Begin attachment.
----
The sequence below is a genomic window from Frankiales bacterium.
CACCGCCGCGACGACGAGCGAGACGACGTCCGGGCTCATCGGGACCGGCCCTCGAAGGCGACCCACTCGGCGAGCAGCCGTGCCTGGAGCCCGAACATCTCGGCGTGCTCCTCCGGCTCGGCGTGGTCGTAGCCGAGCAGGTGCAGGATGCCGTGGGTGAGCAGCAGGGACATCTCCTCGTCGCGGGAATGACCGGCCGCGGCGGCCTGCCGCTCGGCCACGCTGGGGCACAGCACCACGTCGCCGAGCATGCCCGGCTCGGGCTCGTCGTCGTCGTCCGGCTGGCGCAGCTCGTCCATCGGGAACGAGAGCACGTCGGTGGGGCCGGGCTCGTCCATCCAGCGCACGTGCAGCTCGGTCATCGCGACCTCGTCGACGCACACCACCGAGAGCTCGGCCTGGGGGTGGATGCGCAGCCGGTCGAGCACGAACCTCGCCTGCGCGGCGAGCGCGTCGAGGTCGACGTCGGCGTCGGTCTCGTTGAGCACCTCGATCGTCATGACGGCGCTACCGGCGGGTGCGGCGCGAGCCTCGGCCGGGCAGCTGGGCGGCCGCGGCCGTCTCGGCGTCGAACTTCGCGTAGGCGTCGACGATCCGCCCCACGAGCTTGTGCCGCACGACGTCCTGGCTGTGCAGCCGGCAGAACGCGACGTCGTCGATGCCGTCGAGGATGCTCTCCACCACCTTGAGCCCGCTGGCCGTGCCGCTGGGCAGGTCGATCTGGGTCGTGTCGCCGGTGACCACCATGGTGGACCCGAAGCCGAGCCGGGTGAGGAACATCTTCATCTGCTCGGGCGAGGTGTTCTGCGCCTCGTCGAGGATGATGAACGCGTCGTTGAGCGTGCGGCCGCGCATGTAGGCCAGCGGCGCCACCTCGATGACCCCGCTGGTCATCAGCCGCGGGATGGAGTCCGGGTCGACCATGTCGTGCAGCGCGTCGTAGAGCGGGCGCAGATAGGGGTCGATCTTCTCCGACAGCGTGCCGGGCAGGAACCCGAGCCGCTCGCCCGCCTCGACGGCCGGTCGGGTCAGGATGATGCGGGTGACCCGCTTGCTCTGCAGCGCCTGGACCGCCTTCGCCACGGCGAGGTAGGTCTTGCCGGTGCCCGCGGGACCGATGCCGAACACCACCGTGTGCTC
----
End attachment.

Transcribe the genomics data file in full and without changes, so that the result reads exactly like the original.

The sequence below is a genomic window from Frankiales bacterium.
CACCGCCGCGACGACGAGCGAGACGACGTCCGGGCTCATCGGGACCGGCCCTCGAAGGCGACCCACTCGGCGAGCAGCCGTGCCTGGAGCCCGAACATCTCGGCGTGCTCCTCCGGCTCGGCGTGGTCGTAGCCGAGCAGGTGCAGGATGCCGTGGGTGAGCAGCAGGGACATCTCCTCGTCGCGGGAATGACCGGCCGCGGCGGCCTGCCGCTCGGCCACGCTGGGGCACAGCACCACGTCGCCGAGCATGCCCGGCTCGGGCTCGTCGTCGTCGTCCGGCTGGCGCAGCTCGTCCATCGGGAACGAGAGCACGTCGGTGGGGCCGGGCTCGTCCATCCAGCGCACGTGCAGCTCGGTCATCGCGACCTCGTCGACGCACACCACCGAGAGCTCGGCCTGGGGGTGGATGCGCAGCCGGTCGAGCACGAACCTCGCCTGCGCGGCGAGCGCGTCGAGGTCGACGTCGGCGTCGGTCTCGTTGAGCACCTCGATCGTCATGACGGCGCTACCGGCGGGTGCGGCGCGAGCCTCGGCCGGGCAGCTGGGCGGCCGCGGCCGTCTCGGCGTCGAACTTCGCGTAGGCGTCGACGATCCGCCCCACGAGCTTGTGCCGCACGACGTCCTGGCTGTGCAGCCGGCAGAACGCGACGTCGTCGATGCCGTCGAGGATGCTCTCCACCACCTTGAGCCCGCTGGCCGTGCCGCTGGGCAGGTCGATCTGGGTCGTGTCGCCGGTGACCACCATGGTGGACCCGAAGCCGAGCCGGGTGAGGAACATCTTCATCTGCTCGGGCGAGGTGTTCTGCGCCTCGTCGAGGATGATGAACGCGTCGTTGAGCGTGCGGCCGCGCATGTAGGCCAGCGGCGCCACCTCGATGACCCCGCTGGTCATCAGCCGCGGGATGGAGTCCGGGTCGACCATGTCGTGCAGCGCGTCGTAGAGCGGGCGCAGATAGGGGTCGATCTTCTCCGACAGCGTGCCGGGCAGGAACCCGAGCCGCTCGCCCGCCTCGACGGCCGGTCGGGTCAGGATGATGCGGGTGACCCGCTTGCTCTGCAGCGCCTGGACCGCCTTCGCCACGGCGAGGTAGGTCTTGCCGGTGCCCGCGGGACCGATGCCGAACACCACCGTGTGCTC